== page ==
Alexandra Ossola

Apr 21st 2017

How Green Buildings Could Change Cities


Most buildings in which we spend our lives are not as green as they could be. Their construction can generate lots of waste; once they’re up and running, inefficient use of energy and water could unnecessarily tax environmental resources, or even make human inhabitants sick. As humanity seeks to reduce its impact on the planet, innovators are turning to new technology to create more sustainable green buildings. The resulting cities might be better — not only for the environment but also for the humans that inhabit them.

LEED Standards

Today, the Leadership in Energy and Environmental Design (LEED) standards are among the most popular worldwide to help homes and businesses use resources more efficiently. These standards outline how much energy and water should be used in the building and what kinds of materials use the fewest possible toxic chemicals.

Building designers then get creative about how to fit the needs of the building within these parameters. They can make the building more efficient by careful selection of construction materials, good insulation and window placement to keep the interior warm during the winter and cool in the summer. Then they can add on technology to reduce the building’s footprint, heating the building with natural gas or incorporating efficient fixtures like water-conserving toilets and energy-efficient light bulbs.

As more LEED-certified buildings are constructed, their impact could be huge. Green building is expected to add 3.9 million jobs to the economy by 2018, according to a 2015 report from the U.S. Green Building Council. A separate report from the U.S. Department of Energy found that LEED-certified buildings can revitalize neighborhoods; people who work in green buildings are less likely to skip work and tend to be healthier, too, as they are exposed to fewer pollutants.

Environmentally conscious companies are leading the way by constructing a growing number of facilities according to LEED standards — Northrop Grumman, for example, has eight LEED-certified facilities across the United States. Companies like these understand that green buildings benefit more than just the environment and communities — they make businesses more competitive.

Smart Systems

Another way engineers are looking to reduce the environmental impact of individual buildings is by creating sophisticated systems to monitor energy use. That way, they’ll know what kinds of interventions can cut down on the amount of energy being used in the building.

Data collected by internet-connected sensors and processed by artificial intelligence systems will make individual buildings more efficient. Companies such as ON World are developing smart lighting systems that can automatically adjust lighting based on occupancy and the time of day; others, such as Verdigris, are targeting manufacturing to reduce wasted energy. Many of these systems also incorporate sophisticated thermostats to save on energy used in heating and cooling; researchers from MIT have created a system called “Local Warming” that only heats spaces when they are occupied.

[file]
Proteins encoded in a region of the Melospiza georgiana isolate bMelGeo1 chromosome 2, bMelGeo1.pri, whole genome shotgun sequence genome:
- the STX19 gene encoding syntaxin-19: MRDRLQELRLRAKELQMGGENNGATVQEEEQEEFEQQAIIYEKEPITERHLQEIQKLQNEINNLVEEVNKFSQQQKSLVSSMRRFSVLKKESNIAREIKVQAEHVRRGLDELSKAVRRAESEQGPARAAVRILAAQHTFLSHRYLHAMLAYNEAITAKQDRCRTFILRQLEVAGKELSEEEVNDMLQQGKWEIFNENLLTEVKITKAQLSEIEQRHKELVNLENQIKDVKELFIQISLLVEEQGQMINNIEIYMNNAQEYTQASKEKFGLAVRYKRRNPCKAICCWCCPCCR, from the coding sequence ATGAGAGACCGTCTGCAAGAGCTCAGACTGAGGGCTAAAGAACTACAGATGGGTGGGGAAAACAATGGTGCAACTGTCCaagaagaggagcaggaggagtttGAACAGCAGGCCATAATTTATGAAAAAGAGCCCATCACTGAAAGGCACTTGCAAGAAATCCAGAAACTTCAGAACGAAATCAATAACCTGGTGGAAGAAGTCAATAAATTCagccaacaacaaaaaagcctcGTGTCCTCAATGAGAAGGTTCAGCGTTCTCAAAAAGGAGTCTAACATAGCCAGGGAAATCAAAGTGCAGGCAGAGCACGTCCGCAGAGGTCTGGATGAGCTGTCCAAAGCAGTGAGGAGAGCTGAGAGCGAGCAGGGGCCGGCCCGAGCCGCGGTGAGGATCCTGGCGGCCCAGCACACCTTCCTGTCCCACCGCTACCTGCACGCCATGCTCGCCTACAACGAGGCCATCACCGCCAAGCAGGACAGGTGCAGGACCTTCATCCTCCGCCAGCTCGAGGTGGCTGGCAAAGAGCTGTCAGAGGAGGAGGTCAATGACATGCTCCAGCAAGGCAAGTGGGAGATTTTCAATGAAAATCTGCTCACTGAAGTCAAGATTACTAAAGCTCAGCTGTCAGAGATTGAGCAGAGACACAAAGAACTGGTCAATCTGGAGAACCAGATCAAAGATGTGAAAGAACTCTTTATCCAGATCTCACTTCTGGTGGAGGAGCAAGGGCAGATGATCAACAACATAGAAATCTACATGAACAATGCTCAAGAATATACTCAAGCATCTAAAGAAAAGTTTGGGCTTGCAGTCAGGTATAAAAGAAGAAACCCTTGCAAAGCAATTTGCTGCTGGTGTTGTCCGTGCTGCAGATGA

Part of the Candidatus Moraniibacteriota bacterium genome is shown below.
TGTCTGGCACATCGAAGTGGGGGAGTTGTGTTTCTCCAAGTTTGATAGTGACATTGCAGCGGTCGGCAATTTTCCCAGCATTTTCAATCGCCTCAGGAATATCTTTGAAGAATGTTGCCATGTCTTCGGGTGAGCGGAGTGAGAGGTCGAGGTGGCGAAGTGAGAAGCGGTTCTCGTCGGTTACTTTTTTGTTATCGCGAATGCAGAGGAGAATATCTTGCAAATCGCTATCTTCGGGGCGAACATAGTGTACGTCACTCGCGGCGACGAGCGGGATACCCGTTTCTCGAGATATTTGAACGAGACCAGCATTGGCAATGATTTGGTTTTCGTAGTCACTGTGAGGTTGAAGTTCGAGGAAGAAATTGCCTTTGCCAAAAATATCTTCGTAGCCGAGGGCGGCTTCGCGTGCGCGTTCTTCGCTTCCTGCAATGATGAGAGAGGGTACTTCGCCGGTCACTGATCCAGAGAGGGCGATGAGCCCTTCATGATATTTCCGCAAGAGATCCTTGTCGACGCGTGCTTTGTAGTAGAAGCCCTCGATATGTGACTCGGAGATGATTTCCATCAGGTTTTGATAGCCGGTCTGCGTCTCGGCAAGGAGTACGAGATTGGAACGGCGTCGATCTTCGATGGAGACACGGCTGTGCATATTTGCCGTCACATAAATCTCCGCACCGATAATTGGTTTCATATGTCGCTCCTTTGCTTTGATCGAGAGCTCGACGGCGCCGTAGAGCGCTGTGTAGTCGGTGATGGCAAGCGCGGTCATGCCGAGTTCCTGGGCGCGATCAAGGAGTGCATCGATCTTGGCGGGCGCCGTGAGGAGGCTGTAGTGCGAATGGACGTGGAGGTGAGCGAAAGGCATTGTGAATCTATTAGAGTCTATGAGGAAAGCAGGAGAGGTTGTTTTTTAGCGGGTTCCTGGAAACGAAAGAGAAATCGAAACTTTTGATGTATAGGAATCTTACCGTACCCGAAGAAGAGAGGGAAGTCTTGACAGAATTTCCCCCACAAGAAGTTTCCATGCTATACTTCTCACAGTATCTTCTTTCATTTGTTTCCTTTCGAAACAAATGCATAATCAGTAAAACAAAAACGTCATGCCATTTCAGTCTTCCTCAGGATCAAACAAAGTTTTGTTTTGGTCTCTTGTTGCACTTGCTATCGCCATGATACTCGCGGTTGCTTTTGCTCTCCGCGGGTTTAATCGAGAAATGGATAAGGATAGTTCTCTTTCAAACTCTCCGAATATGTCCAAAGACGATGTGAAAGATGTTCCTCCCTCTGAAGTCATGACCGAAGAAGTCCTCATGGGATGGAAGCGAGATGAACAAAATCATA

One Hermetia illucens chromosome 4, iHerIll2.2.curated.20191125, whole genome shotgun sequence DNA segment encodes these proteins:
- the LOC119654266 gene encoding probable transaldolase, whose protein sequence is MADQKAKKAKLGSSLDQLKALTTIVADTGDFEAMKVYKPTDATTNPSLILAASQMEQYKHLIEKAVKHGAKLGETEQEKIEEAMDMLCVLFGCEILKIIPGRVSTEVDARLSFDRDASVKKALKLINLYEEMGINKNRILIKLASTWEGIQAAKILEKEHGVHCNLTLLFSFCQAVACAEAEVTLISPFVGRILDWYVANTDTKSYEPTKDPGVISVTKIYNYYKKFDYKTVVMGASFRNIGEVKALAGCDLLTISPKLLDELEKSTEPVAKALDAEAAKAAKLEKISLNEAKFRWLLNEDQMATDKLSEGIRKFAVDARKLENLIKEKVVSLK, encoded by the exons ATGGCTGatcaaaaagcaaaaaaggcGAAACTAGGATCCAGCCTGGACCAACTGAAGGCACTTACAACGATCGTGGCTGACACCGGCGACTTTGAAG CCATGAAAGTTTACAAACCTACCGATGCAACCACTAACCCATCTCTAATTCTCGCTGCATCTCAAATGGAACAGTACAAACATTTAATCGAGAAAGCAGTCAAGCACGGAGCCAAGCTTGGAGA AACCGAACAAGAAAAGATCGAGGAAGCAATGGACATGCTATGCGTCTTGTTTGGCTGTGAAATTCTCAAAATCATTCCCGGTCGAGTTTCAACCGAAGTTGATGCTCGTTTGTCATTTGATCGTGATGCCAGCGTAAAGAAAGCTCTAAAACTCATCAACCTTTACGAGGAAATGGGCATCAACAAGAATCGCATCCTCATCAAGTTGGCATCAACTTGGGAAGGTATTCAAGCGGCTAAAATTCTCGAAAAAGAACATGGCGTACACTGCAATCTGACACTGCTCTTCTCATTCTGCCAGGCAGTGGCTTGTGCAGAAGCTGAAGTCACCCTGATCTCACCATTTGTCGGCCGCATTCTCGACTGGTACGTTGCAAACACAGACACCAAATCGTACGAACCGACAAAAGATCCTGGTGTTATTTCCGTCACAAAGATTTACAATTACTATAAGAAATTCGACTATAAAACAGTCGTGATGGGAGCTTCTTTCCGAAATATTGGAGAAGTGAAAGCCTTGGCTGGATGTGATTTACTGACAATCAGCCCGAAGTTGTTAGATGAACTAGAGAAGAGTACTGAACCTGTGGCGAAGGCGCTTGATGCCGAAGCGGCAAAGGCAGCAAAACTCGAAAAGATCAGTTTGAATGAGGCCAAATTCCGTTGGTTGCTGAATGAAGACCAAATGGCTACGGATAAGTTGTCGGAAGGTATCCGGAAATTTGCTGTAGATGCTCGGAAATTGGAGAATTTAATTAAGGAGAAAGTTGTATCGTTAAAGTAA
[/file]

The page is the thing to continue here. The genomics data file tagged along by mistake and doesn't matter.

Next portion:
Smart Grid

Instead of focusing on individual buildings, some engineers are looking at cities overall in order to reduce the use of resources. One big push is to make better use of a city’s electricity through a “smart grid.” More homes and businesses are generating their own renewable power on-site, using techniques such as solar panels — two of Northrop Grumman’s operating facilities, for example, were recognized by the Environmental Protection Agency for their energy-efficient equipment and building-systems design, according to NGC’s forthcoming Corporate Responsibility Report. As the cost of this technology drops, more buildings are expected to do the same in the future. Any unused energy can be diverted to the larger electrical grid, creating a profit for the building owner and more efficient energy use citywide.

In order for smart grids to become widespread and profitable for those involved, better technology is needed. Ideally, these systems could efficiently send electricity to the buildings that need it. Several companies, such as Tendril and Groom Energy, have designed software that measures how much electricity the building is using and how much can be contributed to the grid. Partnership between private industry and government will further facilitate more efficient energy use; according to a U.S. Department of Energy webpage: “To move forward, we need a new kind of electric grid, one that is built from the bottom up to handle the groundswell of digital and computerized equipment and technology dependent on it — and one that can automate and manage the increasing complexity and needs of electricity in the 21st century.”

Smart Money

Green buildings clearly have many benefits, but some prospective builders choose not to build them because they assume they would be more expensive. In fact, studies have found that, in the long term, green buildings cost about the same as their traditional counterparts. They may seem to cost more up front, as more efficient building materials and installations may be more expensive, but ultimately these reduce operating costs. Green building owners save on electricity, water and heating bills — they could even make some extra money selling energy back to the grid.

As more of the world’s population moves to cities, and as resources like energy and water are put under greater strain, green buildings will become even more important. You might be working in a smart building — or even living in a smart city — sooner than you think. And chances are, your life will be enriched from it.